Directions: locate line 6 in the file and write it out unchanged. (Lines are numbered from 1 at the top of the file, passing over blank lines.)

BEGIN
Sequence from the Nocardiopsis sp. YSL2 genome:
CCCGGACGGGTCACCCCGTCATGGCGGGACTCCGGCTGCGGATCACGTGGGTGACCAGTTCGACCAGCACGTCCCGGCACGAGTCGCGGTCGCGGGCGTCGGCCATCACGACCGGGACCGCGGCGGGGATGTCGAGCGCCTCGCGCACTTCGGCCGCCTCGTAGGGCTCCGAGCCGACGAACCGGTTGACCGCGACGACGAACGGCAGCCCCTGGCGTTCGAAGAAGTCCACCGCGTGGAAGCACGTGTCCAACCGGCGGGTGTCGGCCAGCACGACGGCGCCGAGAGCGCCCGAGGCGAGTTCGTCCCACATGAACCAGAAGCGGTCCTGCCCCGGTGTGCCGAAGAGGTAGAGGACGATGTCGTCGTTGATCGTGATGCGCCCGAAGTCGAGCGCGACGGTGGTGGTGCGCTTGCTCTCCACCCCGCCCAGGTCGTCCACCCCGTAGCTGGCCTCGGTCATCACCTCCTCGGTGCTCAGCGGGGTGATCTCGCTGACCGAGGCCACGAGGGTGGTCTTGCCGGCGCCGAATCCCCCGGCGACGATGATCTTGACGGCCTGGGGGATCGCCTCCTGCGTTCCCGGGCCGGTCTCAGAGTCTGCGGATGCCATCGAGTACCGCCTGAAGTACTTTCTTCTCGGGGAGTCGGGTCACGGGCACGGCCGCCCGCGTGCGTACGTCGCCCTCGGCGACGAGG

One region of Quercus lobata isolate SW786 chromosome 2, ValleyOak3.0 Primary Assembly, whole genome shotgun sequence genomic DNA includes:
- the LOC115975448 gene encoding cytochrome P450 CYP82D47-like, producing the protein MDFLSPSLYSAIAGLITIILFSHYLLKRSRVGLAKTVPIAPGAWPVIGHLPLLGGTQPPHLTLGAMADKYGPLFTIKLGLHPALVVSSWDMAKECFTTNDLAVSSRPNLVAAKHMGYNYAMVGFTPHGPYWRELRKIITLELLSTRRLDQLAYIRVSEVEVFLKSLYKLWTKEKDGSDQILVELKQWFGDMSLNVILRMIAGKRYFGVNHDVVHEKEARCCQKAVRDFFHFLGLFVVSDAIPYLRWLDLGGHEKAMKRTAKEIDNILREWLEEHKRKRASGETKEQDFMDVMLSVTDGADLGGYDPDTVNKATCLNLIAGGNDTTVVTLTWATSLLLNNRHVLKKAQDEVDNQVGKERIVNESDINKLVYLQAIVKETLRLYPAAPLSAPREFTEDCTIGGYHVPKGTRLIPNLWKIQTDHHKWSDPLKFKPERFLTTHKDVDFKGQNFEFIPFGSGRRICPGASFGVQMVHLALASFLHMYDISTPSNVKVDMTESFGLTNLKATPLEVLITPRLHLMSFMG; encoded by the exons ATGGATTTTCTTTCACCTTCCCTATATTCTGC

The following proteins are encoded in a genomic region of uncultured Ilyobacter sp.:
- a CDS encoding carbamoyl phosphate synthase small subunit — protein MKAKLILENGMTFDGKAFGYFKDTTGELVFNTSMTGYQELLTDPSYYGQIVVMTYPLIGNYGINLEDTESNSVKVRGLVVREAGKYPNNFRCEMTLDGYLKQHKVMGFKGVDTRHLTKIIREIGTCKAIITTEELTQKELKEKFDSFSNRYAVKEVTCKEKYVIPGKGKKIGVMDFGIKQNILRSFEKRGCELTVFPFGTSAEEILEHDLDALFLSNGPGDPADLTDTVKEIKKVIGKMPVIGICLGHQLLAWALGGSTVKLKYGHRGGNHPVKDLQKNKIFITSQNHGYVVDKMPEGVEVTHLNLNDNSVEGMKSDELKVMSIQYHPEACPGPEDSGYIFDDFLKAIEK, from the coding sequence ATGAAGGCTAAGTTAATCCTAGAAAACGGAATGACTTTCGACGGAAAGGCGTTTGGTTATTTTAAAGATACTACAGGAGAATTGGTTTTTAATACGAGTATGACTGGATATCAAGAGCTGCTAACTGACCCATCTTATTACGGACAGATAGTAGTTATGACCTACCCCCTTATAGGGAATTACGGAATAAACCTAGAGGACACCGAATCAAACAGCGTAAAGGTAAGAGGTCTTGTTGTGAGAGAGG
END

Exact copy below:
- a CDS encoding carbamoyl phosphate synthase small subunit — protein MKAKLILENGMTFDGKAFGYFKDTTGELVFNTSMTGYQELLTDPSYYGQIVVMTYPLIGNYGINLEDTESNSVKVRGLVVREAGKYPNNFRCEMTLDGYLKQHKVMGFKGVDTRHLTKIIREIGTCKAIITTEELTQKELKEKFDSFSNRYAVKEVTCKEKYVIPGKGKKIGVMDFGIKQNILRSFEKRGCELTVFPFGTSAEEILEHDLDALFLSNGPGDPADLTDTVKEIKKVIGKMPVIGICLGHQLLAWALGGSTVKLKYGHRGGNHPVKDLQKNKIFITSQNHGYVVDKMPEGVEVTHLNLNDNSVEGMKSDELKVMSIQYHPEACPGPEDSGYIFDDFLKAIEK, from the coding sequence ATGAAGGCTAAGTTAATCCTAGAAAACGGAATGACTTTCGACGGAAAGGCGTTTGGTTATTTTAAAGATACTACAGGAGAATTGGTTTTTAATACGAGTATGACTGGATATCAAGAGCTGCTAACTGACCCATCTTATTACGGACAGATAGTAGTTATGACCTACCCCCTTATAGGGAATTACGGAATAAACCTAGAGGACACCGAATCAAACAGCGTAAAGGTAAGAGGTCTTGTTGTGAGAGAGG